Blog Action Day: Biggest Killer Is Lack of Water!

October 15th, 2010

Don’t worry so much over war or hunger, the thing that’s killing more people than anything else is lack of water and basic sanitation.

Of course, we need to act on many issues, including poverty and diseases without cures, but it’s water that should be tugging at your heart. Perhaps you live in the U.S. or another country where lack of water isn’t a concern. If that’s the case, you probably rarely ever hear of or think about the 42,000 deaths that occur each week from lack of safe drinking water and unhygienic living conditions.

Of those 42,000 deaths, 90% are children whose bodies aren’t yet strong enough to fight off diarrhea or dysentery and other illnesses.

About one in eight people on this planet aren’t as blessed as you. They don’t have safe drinking water.

To change that, help spread the word about this issue at the dinner table and anywhere you roam online like Twitter or Facebook.

To donate a lifetime’s supply of drinking water for one person for just $25, visit

Some more stuff to ponder on Blog Action Day: Water:

Lots of us have safe tap water, but choose bottled instead. Bottled water is not only expensive, but it wastes valuable resources like 17 million barrels of oil a year for the production of disposable bottles, only 14% of which ever get recycled. Read more on this issue of our Bottled Water Addiction at, and consider investing in a water filter if you don’t like the tap taste.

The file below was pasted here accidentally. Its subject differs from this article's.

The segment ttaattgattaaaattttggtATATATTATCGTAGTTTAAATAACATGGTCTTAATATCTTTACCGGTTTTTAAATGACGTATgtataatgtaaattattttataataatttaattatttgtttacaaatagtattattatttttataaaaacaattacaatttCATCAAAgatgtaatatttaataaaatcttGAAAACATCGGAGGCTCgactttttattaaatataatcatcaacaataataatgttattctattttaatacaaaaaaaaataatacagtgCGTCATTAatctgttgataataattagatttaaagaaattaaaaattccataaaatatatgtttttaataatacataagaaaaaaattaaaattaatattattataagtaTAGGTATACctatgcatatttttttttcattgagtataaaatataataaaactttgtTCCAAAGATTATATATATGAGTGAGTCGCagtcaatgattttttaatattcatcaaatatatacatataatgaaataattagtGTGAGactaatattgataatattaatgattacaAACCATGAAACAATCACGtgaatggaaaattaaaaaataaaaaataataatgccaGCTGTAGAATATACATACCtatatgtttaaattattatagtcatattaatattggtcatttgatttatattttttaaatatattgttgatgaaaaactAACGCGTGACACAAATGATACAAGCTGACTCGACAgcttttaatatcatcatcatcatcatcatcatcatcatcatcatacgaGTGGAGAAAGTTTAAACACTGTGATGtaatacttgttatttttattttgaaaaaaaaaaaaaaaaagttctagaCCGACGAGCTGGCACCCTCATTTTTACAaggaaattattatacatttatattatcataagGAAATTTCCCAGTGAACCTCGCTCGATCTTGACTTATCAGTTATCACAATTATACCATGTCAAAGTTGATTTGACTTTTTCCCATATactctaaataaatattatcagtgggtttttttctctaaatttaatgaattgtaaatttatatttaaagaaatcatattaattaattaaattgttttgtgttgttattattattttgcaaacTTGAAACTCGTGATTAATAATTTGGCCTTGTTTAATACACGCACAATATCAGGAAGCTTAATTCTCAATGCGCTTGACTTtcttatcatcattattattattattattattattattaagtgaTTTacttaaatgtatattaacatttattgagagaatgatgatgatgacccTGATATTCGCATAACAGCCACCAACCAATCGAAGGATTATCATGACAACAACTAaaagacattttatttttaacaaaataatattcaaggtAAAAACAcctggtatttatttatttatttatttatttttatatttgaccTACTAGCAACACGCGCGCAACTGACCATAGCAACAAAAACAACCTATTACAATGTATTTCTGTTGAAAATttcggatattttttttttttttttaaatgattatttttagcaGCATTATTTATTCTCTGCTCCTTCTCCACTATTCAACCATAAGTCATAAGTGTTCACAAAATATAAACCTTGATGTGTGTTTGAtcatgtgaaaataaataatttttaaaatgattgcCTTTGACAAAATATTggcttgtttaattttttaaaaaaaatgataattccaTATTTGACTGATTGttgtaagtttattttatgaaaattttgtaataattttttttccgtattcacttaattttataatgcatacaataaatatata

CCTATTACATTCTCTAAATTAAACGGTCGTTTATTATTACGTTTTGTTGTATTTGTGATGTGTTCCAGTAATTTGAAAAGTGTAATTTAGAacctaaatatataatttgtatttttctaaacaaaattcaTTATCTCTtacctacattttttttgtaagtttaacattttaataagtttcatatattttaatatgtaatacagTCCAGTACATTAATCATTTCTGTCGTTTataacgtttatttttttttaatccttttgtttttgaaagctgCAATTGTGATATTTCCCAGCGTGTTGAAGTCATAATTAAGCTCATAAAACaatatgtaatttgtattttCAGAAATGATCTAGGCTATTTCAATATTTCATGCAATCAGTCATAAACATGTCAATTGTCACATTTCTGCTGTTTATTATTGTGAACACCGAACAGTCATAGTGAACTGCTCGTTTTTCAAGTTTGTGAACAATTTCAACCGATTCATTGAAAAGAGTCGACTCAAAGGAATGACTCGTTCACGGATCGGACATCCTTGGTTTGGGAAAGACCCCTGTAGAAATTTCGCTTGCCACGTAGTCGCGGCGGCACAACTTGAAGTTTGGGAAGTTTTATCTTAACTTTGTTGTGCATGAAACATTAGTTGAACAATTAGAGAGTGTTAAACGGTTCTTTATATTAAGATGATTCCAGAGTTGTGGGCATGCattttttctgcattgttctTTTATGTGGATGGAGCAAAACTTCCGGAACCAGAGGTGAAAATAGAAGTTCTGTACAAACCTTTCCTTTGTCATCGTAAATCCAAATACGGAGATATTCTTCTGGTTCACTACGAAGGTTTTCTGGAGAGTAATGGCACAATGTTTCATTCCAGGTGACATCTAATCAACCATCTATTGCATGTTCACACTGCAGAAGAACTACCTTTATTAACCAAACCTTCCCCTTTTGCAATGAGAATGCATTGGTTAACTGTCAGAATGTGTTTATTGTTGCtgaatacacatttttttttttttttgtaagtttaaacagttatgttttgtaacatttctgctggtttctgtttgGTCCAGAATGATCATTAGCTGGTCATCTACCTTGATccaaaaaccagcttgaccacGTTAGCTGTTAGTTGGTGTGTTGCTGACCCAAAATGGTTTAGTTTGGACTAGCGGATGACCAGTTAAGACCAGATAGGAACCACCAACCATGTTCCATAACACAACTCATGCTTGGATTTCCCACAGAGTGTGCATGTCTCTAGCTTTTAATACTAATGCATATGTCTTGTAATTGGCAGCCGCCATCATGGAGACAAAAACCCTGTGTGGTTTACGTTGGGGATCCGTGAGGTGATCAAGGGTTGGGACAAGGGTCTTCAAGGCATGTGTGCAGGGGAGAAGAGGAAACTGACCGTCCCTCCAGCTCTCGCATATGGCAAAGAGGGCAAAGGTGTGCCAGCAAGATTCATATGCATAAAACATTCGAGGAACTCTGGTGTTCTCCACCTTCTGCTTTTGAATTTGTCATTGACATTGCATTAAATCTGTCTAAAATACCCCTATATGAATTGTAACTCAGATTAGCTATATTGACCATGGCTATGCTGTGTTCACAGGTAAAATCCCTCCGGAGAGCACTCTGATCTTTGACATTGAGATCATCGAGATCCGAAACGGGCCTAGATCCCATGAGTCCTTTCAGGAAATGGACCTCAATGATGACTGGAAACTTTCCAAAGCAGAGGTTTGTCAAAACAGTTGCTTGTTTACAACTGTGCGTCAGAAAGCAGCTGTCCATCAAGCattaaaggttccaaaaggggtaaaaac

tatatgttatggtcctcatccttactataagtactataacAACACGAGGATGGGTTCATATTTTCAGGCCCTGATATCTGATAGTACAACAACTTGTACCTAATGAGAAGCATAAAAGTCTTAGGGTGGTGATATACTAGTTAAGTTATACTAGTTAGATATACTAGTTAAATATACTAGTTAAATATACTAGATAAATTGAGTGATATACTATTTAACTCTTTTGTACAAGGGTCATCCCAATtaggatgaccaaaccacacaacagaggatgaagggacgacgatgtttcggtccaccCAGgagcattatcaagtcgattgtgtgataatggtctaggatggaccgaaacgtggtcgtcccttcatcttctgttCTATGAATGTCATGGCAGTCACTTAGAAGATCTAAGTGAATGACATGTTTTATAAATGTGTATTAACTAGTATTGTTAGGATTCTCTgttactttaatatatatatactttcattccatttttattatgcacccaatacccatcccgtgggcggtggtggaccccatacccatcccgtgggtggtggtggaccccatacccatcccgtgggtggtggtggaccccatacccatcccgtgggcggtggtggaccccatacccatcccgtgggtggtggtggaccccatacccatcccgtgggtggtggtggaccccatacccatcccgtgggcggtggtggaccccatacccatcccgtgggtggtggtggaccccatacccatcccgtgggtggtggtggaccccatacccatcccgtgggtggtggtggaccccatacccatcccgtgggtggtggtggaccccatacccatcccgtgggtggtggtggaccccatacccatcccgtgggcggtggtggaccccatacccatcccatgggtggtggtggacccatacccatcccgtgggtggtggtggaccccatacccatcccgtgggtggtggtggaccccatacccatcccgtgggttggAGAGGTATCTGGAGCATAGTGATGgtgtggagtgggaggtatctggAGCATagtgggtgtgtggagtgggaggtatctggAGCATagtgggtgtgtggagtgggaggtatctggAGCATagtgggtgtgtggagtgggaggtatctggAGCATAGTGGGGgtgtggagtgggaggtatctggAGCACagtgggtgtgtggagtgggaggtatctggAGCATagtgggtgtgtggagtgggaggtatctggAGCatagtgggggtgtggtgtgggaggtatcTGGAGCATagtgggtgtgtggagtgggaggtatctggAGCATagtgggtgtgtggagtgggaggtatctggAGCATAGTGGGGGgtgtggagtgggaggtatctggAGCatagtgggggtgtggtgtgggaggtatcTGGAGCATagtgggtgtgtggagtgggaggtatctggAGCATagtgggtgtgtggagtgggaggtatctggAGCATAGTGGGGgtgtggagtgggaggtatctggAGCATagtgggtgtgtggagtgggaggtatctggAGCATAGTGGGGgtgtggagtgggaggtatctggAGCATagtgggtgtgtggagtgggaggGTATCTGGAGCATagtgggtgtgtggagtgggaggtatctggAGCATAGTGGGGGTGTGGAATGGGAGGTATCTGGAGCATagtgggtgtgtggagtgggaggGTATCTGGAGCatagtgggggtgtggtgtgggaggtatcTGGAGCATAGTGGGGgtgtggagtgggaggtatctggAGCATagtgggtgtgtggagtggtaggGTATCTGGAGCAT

The UN has declared water is a human right. Do you agree? If so, why aren’t we doing more to ensure this rights for the vulnerable?

(image via MorgueFile)

3 Responses to “Blog Action Day: Biggest Killer Is Lack of Water!”

  1. Blog Action Day 2010 Wrap-Up: Water Issues on October 15, 2010 9:44 pm

    […] friend Peggy wrote about how unsafe water is the biggest killer – that’s before war and […]

  2. Diana on October 16, 2010 11:21 pm

    I don’t know that I agree that it’s a right. Maybe it should be, but I think that for the people who have too much access, there’s too much waste, because it isn’t hitting them in the wallet. For too many people if it’s not a money issue, it’s not something to worry about. Why don’t we think past our wallets?

  3. Peggy on October 17, 2010 10:54 am

    Hi Diana. Just getting back from a trip. How did I live without the Internet for a week?? 🙂

    That’s a good point about taking water for granted because you don’t care about the water bill. Maybe water should cost more!

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